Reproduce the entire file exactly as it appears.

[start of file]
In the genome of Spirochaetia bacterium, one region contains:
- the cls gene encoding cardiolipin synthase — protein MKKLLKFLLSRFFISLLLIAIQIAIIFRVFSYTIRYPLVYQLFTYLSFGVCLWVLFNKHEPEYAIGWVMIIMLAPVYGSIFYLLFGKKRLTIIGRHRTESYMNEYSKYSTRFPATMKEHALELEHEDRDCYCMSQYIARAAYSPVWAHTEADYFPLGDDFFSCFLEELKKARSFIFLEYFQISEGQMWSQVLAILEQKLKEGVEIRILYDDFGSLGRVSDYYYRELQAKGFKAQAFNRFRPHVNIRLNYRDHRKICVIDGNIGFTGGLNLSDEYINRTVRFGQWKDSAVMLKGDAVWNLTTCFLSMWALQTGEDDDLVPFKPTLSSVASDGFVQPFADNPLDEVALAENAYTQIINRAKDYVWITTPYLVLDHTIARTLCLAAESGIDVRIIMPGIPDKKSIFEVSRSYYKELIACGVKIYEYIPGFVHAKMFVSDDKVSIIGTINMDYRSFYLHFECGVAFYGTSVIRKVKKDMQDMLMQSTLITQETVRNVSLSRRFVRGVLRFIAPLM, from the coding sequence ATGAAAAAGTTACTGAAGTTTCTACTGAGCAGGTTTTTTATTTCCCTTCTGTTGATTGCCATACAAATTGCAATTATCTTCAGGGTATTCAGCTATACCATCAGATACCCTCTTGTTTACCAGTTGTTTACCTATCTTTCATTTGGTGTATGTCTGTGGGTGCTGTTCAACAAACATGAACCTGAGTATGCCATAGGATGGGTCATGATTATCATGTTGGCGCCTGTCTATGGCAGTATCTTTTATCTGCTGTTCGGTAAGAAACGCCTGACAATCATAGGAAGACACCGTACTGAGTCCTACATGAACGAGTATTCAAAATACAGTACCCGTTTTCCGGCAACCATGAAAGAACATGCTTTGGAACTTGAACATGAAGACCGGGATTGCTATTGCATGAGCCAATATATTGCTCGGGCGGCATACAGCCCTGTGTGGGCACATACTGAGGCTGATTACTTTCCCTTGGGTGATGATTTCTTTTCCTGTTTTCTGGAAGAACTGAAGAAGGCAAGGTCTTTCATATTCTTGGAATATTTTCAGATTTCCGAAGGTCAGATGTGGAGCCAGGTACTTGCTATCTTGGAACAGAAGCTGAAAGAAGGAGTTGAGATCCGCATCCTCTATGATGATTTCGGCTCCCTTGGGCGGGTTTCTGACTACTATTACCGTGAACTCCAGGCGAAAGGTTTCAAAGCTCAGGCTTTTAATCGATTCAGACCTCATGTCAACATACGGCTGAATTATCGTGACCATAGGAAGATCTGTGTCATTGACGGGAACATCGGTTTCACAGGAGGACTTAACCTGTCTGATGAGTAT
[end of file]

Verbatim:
In the genome of Spirochaetia bacterium, one region contains:
- the cls gene encoding cardiolipin synthase — protein MKKLLKFLLSRFFISLLLIAIQIAIIFRVFSYTIRYPLVYQLFTYLSFGVCLWVLFNKHEPEYAIGWVMIIMLAPVYGSIFYLLFGKKRLTIIGRHRTESYMNEYSKYSTRFPATMKEHALELEHEDRDCYCMSQYIARAAYSPVWAHTEADYFPLGDDFFSCFLEELKKARSFIFLEYFQISEGQMWSQVLAILEQKLKEGVEIRILYDDFGSLGRVSDYYYRELQAKGFKAQAFNRFRPHVNIRLNYRDHRKICVIDGNIGFTGGLNLSDEYINRTVRFGQWKDSAVMLKGDAVWNLTTCFLSMWALQTGEDDDLVPFKPTLSSVASDGFVQPFADNPLDEVALAENAYTQIINRAKDYVWITTPYLVLDHTIARTLCLAAESGIDVRIIMPGIPDKKSIFEVSRSYYKELIACGVKIYEYIPGFVHAKMFVSDDKVSIIGTINMDYRSFYLHFECGVAFYGTSVIRKVKKDMQDMLMQSTLITQETVRNVSLSRRFVRGVLRFIAPLM, from the coding sequence ATGAAAAAGTTACTGAAGTTTCTACTGAGCAGGTTTTTTATTTCCCTTCTGTTGATTGCCATACAAATTGCAATTATCTTCAGGGTATTCAGCTATACCATCAGATACCCTCTTGTTTACCAGTTGTTTACCTATCTTTCATTTGGTGTATGTCTGTGGGTGCTGTTCAACAAACATGAACCTGAGTATGCCATAGGATGGGTCATGATTATCATGTTGGCGCCTGTCTATGGCAGTATCTTTTATCTGCTGTTCGGTAAGAAACGCCTGACAATCATAGGAAGACACCGTACTGAGTCCTACATGAACGAGTATTCAAAATACAGTACCCGTTTTCCGGCAACCATGAAAGAACATGCTTTGGAACTTGAACATGAAGACCGGGATTGCTATTGCATGAGCCAATATATTGCTCGGGCGGCATACAGCCCTGTGTGGGCACATACTGAGGCTGATTACTTTCCCTTGGGTGATGATTTCTTTTCCTGTTTTCTGGAAGAACTGAAGAAGGCAAGGTCTTTCATATTCTTGGAATATTTTCAGATTTCCGAAGGTCAGATGTGGAGCCAGGTACTTGCTATCTTGGAACAGAAGCTGAAAGAAGGAGTTGAGATCCGCATCCTCTATGATGATTTCGGCTCCCTTGGGCGGGTTTCTGACTACTATTACCGTGAACTCCAGGCGAAAGGTTTCAAAGCTCAGGCTTTTAATCGATTCAGACCTCATGTCAACATACGGCTGAATTATCGTGACCATAGGAAGATCTGTGTCATTGACGGGAACATCGGTTTCACAGGAGGACTTAACCTGTCTGATGAGTAT